Do you have a “go to” song you sing when you are at a karaoke bar? How about a signature dish you like to prepare the first time a new visitor comes over for dinner?
Customer Experience Design Strategies
For me, my “go to” strategies for product development or experience innovation involve components from my “empathetic design” toolkit. For fellow empathetic designers, you know that there are a lot of tools available which help business owners and leaders “step into the shoes” of their “user” or “customer.”
For those who don’t work in product or experience design on a daily basis, you probably just want to have an overview on how to “build products and services from the customer perspective.” For a contextualized dive into this topic, I recommend a fairly recent Harvard Business Review Article titled 5 Ways to Design Products Customers Love. In that article, Dorothy Leonard details many “empathetic design” strategies including:
Customer culture immersion, and
For the purposes of this blog, I’ll highlight each of the design strategies so you can get a feel for which of these tools might be right for you.
User-designer approaches involve looking for solutions by regularly using existing products to explore strengths, limitations, pain points, and opportunities. Many first generation products for entrepreneurs come from users who have an idea for a “better mousetrap.” As such a product users make a few modifications, produces a prototype of their solution, attracts the interest of possible future customers, and goes to market with the new and improved product offering. Dorothy cites the founder of the company Osprey as starting his company through a “user-designer” model:
As a teenager, Mike Pfotenhauer loved to hike, but he hated how uncomfortable he felt carrying the backpacks then on the market. So, at age 16, he created his own, sewing all the pieces together himself. He went on to design and deliver customized outdoor equipment to clients who’d heard of him through the grapevine, and eventually he founded Osprey…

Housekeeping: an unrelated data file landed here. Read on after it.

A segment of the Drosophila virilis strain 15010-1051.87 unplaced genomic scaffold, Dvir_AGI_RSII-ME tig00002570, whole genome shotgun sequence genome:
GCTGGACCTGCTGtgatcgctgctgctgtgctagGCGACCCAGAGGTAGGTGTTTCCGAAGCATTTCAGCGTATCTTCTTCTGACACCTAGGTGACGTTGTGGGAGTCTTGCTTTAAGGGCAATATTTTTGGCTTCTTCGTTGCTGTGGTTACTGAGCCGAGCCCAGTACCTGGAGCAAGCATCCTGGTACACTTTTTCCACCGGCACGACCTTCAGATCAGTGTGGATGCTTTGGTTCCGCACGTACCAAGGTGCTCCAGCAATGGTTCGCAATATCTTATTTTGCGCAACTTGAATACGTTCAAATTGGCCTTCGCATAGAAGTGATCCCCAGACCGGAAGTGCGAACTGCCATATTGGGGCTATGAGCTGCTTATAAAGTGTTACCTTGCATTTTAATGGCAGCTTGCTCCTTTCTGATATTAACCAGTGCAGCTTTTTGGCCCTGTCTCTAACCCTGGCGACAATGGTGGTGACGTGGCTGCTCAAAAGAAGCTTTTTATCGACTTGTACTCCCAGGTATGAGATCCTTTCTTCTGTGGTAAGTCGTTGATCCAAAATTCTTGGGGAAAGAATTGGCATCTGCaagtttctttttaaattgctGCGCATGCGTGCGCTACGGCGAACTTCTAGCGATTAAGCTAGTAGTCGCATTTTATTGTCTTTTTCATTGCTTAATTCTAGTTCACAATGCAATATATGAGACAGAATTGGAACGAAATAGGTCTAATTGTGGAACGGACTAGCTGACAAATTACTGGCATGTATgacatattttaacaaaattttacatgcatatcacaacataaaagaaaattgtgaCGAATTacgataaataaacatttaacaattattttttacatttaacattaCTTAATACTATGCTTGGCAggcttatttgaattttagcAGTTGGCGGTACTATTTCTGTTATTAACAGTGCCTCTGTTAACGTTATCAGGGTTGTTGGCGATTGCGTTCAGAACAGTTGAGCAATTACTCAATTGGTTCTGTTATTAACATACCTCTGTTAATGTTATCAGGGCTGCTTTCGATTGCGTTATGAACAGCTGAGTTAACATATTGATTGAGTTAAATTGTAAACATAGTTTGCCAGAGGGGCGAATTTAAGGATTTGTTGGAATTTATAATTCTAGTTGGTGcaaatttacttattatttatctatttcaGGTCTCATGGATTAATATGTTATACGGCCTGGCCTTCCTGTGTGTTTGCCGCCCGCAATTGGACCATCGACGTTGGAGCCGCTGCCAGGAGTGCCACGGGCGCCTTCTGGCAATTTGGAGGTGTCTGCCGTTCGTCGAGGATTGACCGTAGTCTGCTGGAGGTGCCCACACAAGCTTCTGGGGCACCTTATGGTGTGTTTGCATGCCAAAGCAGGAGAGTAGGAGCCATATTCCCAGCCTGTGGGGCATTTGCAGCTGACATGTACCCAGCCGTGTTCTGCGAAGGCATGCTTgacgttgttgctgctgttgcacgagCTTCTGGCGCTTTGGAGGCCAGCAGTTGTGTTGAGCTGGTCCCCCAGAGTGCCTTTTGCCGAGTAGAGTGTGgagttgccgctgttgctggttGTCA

Ethnographic research takes its origins from fieldwork in cultural anthropology. Anthropologists have sought to be minimally intrusive as they have observed the nuances of newly discovered cultures.
Ethnographic research in product and service creation takes many forms including “shop alongs” in retail – where a researcher joins a customer for a shopping expedition and inquires about elements of their experience in real time. It can also involve such things as “customer diaries” or “structured customer interviews.” Generally, the methodology has elements of either participant observation or interviewing key stakeholders.
User simulation is a technique that “role plays” a customer journey. For example, my team and I might audit an automobile shopping experience for a client like Mercedes-Benz “as if” we were going to purchase a vehicle. During the simulation, we look for pain points and opportunities for experience enhancement. When we deploy this technique we frequently simulate multiple buyers across all core buyer segments.
User simulation differs from “secret shopping” in that secret shopping typically is a service assessment process where quasi-objective secret shoppers are looking for the presence of key service elements for which team members have been trained to deliver.
Customer Culture Immersion
Customer culture immersion involves embedding yourself in a community of product users to understand what they think and value so that you can begin to shape products and services from their worldview. You can think of this like a reporter who “embeds” with a military unit gaining a different perspective on the military conflict than one who reports from outside the battle lines.
Finally and very simplistically “cognitive artifacts” are the mental models people use to organize and process information. You can think about cognitive artifacts as they way people “label” files in their mental filing system. We all organize complex and diverse information in ways that link to personal high-value keywords and that help us makes sense of the world around us. You can imagine that if the designer was asked to develop an information technology system just for you, they would benefit from understanding your internal organizing processes. A wide variety of tools exist to cull for the cognitive artifacts of consumers so we can design around their cognitive organizing principles.
The Forest Not the Trees
Ok enough of this somewhat academic treatise on “empathetic design!” Irrespective of the tool you choose from the empathetic design toolkit, the underlying principle that should guide your activity is captured in the following quote from graphic designer Joshua Brewer:
“Socrates said ‘Know thyself.’ I say, ‘Know thy users.” And guess what? They don’t think like you do.”